AP News

Timeline of comments on attack on US Consulate


WASHINGTON (AP) — Here is a timeline of comments by the administration and Libyan officials on what they believed happened in the attack on the U.S. Consulate in Benghazi, Libya, beginning the night of the assault and continuing through September.

Republicans have criticized the administration for its description of the attack, suggesting they insisted it was a protest over a film that insulted the Prophet Muhammad because acknowledging it was a terror attack would have affected the presidential campaign. The administration says it gave out the information it had, as it became available, and has strongly objected to the accusation that its messaging was politically motivated.

Sept. 11, 2012:

U.S. Secretary of State Hillary Rodham Clinton, in a statement on the attack on Benghazi, notes that "some have sought to justify this vicious behavior as a response to inflammatory material posted on the Internet."

Sept. 12:

From the Rose Garden, President Barack Obama calls Benghazi an "outrageous and shocking attack." He says the U.S. rejects efforts to denigrate religious beliefs of others, but that there is no justification "to this type of senseless violence." He adds that "no acts of terror will ever shake the resolve of this great nation..."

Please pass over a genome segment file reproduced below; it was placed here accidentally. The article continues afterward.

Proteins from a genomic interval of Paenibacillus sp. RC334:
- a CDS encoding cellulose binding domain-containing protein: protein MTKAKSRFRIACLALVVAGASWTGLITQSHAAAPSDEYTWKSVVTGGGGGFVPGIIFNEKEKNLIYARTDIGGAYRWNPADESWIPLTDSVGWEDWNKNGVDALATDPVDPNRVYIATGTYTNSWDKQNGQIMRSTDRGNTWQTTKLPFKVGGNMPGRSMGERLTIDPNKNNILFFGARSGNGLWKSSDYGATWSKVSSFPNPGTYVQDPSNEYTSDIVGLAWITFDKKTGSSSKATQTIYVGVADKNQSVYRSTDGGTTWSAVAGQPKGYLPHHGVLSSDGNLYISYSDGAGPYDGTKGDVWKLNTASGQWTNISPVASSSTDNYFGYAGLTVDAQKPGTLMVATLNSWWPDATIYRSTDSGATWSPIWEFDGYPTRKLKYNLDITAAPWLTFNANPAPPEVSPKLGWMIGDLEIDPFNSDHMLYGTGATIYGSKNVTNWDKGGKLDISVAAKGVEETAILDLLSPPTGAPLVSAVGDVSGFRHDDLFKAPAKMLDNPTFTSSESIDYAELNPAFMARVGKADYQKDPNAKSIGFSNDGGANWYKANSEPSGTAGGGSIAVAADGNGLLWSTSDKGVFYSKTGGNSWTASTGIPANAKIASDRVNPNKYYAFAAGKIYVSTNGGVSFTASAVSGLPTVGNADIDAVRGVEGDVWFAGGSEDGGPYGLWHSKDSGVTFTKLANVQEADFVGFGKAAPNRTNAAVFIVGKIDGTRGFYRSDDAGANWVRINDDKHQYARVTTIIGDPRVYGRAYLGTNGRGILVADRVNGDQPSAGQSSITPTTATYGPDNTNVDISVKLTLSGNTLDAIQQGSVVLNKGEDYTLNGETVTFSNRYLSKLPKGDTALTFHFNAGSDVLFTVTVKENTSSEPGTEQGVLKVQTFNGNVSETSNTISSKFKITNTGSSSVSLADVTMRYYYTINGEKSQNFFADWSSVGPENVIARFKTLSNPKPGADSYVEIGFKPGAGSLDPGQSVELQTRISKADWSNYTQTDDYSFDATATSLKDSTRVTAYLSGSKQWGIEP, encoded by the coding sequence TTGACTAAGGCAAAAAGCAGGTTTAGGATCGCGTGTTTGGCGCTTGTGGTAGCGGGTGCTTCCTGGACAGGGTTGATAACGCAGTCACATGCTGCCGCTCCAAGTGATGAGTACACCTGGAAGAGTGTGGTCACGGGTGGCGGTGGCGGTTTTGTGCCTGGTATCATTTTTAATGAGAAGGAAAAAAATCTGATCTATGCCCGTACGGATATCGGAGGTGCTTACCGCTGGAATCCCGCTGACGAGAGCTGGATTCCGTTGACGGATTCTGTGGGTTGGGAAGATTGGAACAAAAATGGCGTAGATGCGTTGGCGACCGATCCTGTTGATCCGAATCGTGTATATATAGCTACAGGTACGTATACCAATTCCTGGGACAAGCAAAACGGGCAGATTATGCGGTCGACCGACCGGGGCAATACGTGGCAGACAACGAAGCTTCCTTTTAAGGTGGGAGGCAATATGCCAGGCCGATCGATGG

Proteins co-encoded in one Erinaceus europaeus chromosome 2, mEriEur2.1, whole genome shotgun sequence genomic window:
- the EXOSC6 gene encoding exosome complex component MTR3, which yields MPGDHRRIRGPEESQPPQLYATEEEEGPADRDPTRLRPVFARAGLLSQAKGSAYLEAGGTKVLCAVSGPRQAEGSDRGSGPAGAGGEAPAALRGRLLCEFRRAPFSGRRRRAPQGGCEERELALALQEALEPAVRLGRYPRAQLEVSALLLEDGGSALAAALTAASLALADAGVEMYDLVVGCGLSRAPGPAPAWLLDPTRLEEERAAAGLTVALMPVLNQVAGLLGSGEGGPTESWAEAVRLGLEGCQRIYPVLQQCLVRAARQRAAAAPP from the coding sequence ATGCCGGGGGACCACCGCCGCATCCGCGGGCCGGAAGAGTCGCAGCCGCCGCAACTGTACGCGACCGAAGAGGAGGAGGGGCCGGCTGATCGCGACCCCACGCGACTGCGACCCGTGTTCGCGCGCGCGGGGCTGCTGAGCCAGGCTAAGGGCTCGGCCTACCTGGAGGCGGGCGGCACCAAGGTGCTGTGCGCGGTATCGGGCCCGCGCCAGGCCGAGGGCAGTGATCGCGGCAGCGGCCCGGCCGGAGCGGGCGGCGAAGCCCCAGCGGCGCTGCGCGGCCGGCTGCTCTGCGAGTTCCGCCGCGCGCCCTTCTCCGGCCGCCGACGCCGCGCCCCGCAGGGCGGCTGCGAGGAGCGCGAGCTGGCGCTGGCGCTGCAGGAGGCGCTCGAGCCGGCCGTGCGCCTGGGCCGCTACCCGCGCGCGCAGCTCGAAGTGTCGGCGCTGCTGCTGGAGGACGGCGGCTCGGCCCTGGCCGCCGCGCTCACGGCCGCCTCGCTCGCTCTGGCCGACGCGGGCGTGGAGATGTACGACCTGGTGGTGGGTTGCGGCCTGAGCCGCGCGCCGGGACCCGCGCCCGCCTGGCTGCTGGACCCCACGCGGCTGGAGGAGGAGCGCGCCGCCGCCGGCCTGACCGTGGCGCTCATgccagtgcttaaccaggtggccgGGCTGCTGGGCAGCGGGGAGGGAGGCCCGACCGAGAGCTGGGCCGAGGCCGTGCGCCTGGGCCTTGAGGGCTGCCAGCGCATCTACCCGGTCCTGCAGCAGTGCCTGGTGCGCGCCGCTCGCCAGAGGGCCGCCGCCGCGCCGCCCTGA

Later, at a campaign event in Las Vegas, Obama sends a message to "anybody who would do us harm: No act of terror will dim the light of the values that we proudly shine on the rest of the world, and no act of violence will shake the resolve of the United States of America."

Clinton, in a statement, condemns what she calls a "vicious and violent attack." She says later, "This was an attack by a small and savage group — not the people or Government of Libya." She says that "as long as there are those who would take innocent life in the name of God, the world will never know a true and lasting peace."

Sept. 13:

At a campaign event in Colorado, Obama again says, "To all those who would do us harm, no act of terror will go unpunished."